OAKLAND, Calif. — If this is how the dynasty ends, it’s the definition of irony.
For years, the third quarter has belonged to the Golden State Warriors. Particularly at home in Oracle Arena, the Warriors have launched barrage after barrage of 3-pointers, backdoor cuts, heartbreaking steals and breakaway dunks to successfully pilfer the life force from their hapless opponents in the moments just after halftime.
On Friday, however, it happened to them.
The Toronto Raptors, who struggled mightily for much of the first half, kept afloat by a tremendous 14-point individual performance from Kawhi Leonard in the first quarter and some instant offense from Serge Ibaka off the bench in the second, looked like a team possessed in the decisive third quarter during over Golden State to put Toronto one win away from its first NBA title.
The Warriors were the ones scrambling, throwing their hands in the air and hanging their heads as bucket after bucket went down for their foes. The Warriors were the ones hunting fouls, forcing shots and drawing technicals — trying desperately to find something, anything to stop the tsunami of Toronto momentum potently coursing through their home arena. But the tourniquet was useless. The surgery ineffective. When the third stanza finally ended, Toronto had outscored Golden State 37-21 and held a 12-point lead after trailing by as many as 11 in the first half.
Leonard let the Warriors know they were in trouble from the opening whistle of the second half. He hit a contested 3-pointer to start the quarter, picked up a steal on a post entry to Draymond Green on the next possession, then came down and banged another 3-pointer. Warriors coach Steve Kerr said that Leonard imposed his will on the game in that very moment, and everyone in the building, including the Raptors, took notice.
“I know Kawhi’s two big 3s to start the half really I thought changed the whole feel of everybody,” Raptors coach Nick Nurse said after the game. “I just thought everybody was like, okay, man, we know we are here, let’s go, and we just kind of kept going from those two 3s.”
The run, which very well could help win the Raptors win the Larry O’Brien Trophy, was no accident. Nurse stuck with the formula that worked in Game 3, starting Fred VanVleet instead of Danny Green to start the third quarter, in order to provide more pace and help avoid the lull they suffered after halftime of Game 2. Leonard said that the team refocused on contesting Stephen Curry and Klay Thompson at halftime.
“We had a big problem with the third quarter in Game 2, so we had to make some adjustment there to try to combat the way they come out of the half,” Nurse said after Game 4. “They have been historically really good at that. We made the decision to put Fred in in Game 3 and then Game 4 again tonight. And mostly it’s to try to keep up pace of our offense going, it gives us two point guards out there that can push the ball, get it in and get it going, and it kind of paid off.”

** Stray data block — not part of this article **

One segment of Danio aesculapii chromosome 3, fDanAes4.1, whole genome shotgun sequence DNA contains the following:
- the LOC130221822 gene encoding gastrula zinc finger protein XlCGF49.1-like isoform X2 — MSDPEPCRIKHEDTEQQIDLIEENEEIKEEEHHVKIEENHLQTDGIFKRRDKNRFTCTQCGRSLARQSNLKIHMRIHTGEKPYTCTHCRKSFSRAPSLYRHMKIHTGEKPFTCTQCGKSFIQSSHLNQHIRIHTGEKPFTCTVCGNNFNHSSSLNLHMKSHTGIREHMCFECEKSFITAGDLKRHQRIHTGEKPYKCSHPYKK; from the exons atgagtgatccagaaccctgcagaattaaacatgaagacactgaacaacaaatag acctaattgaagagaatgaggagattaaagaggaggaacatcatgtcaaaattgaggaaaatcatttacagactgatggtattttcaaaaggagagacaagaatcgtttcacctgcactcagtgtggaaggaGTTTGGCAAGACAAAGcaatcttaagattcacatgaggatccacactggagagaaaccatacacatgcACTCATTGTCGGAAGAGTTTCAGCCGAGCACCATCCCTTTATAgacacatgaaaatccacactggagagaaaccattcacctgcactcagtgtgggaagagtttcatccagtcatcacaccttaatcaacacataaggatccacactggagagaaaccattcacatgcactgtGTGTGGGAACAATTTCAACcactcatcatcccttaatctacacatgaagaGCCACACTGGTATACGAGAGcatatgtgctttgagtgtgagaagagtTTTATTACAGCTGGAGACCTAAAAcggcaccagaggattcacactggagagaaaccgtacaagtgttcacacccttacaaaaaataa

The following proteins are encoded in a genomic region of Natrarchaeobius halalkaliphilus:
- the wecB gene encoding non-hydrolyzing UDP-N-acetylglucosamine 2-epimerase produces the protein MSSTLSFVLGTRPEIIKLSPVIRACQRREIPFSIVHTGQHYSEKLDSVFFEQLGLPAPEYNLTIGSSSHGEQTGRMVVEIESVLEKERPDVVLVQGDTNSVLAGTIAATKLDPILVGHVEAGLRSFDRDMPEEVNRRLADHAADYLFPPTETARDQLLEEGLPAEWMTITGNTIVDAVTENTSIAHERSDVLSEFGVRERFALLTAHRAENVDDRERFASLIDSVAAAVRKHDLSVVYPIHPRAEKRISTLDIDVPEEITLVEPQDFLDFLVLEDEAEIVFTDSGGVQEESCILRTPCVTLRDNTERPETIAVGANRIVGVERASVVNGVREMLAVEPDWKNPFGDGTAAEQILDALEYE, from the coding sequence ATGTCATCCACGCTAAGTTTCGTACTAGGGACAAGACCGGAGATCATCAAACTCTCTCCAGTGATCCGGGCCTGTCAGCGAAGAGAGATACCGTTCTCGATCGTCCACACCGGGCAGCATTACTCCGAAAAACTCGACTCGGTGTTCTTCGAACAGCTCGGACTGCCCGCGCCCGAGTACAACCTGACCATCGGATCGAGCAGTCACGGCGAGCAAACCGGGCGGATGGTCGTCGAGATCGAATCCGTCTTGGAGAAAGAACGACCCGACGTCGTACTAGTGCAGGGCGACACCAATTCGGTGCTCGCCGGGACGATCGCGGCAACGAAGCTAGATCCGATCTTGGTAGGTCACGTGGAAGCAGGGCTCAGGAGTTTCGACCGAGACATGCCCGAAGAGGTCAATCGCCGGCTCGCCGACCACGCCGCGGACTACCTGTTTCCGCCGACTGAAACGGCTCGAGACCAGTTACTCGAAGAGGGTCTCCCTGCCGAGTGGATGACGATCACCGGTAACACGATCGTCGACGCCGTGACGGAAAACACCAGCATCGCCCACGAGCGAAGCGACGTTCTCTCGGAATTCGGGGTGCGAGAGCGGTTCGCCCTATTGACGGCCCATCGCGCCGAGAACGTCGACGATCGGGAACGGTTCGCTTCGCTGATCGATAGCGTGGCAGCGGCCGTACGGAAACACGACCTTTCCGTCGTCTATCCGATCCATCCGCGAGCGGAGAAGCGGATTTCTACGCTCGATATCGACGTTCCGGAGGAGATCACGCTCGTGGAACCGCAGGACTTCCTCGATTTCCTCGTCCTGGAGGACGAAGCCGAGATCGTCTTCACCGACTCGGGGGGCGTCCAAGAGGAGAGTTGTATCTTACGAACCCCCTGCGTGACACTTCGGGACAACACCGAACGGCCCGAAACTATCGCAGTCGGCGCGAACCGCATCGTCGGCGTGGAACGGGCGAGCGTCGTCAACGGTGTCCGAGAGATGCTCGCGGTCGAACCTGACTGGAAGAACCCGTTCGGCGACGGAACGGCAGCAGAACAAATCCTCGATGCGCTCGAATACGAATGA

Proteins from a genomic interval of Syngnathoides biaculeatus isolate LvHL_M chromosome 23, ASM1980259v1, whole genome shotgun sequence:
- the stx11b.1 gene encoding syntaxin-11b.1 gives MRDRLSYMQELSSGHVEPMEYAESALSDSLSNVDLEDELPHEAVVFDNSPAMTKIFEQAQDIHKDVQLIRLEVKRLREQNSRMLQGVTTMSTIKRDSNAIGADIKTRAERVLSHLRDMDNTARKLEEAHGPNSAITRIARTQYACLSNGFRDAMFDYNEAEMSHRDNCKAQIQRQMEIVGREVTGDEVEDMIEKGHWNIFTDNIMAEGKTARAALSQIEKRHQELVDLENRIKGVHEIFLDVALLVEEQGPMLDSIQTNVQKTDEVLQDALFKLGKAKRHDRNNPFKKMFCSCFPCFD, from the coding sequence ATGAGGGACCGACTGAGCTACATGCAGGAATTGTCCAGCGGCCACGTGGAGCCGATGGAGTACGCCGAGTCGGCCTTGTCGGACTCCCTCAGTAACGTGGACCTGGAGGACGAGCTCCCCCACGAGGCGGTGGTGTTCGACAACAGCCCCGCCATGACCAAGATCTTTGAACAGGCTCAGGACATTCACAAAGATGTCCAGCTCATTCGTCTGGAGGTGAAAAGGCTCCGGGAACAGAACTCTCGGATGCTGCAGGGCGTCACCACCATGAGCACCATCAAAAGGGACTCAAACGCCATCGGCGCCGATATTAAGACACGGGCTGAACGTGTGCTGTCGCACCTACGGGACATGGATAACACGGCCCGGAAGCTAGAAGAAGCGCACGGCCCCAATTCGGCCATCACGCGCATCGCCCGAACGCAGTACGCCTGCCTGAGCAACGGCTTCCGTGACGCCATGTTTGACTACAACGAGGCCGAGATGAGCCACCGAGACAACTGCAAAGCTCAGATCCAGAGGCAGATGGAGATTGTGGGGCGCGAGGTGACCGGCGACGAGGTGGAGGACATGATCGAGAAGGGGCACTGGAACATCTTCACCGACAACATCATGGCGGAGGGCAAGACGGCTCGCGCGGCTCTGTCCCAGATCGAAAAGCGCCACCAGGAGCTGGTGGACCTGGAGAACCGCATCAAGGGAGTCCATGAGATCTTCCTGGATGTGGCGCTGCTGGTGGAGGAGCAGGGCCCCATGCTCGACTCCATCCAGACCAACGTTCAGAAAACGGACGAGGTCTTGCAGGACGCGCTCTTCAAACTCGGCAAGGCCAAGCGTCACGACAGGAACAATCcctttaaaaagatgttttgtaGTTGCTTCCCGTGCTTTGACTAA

After starting off the game in a frenzy of energy and chants, the Oracle crowd was stunned, silent, despondent after the third-quarter beating. They were resurrected at times in the fourth, giving as much support as they could to their beloved Warriors as they floundered on life support. But the cushion from the third quarter proved too great for Golden State to overcome.
It wasn’t like the Warriors were too undermanned, relatively speaking. Klay Thompson showed zero ill effects from his hamstring injury, scoring a team-high 28 points on 6-of-10 3-point shooting. They got 10 points and six rebounds in 20 minutes from Kevon Looney, who was thought to be done for the postseason just 24 hours before tipoff. Green, who took blame for the Warriors’ Game 3 loss, came out with more energy defensively in a near triple-double performance.
But the Raptors, behind their unflappable, cornrow-clad, stoic leader, alternated making big shot after big shot in that third quarter while playing stifling, communicative team defense to smother the Warriors in the way that Golden State is so accustomed to smothering its opponents. Ibaka scored seven of his 20 points in just four third-quarter minutes, leading Draymond Green to exhaustively remark about the Raptors’ frustratingly endless depth.
“Seems like every game it’s somebody else,” Green said. “You know, Danny Green in Game 3, then we completely take him out of the game tonight, and Serge, and so — like I said, we got to win one game, and however we got to get that done, start with that and go from there.”
Now Cleveland Cavaliers in 2016. That very same year, however, they also came back from a 3-1 deficit to beat the Oklahoma City Thunder in the Western Conference finals. Now, if they’re going to win their fourth NBA title in five seasons, they’ll have to turn Toronto into the meme, with Kevin Durant’s return still as big of a question mark as ever.— a series score they know all too well after being the subject of countless memes since infamously “blowing” the same lead against the
“You just try to win one game. That’s what we did a few years ago against OKC. Win one game, and then you move forward,” Kerr said Friday. “So that’s our focus now. We’ll fly to Toronto tomorrow and take a look at the film, see what we can do better and try to win a game. We have won a lot of games over the years, so we’ll try to win another one.”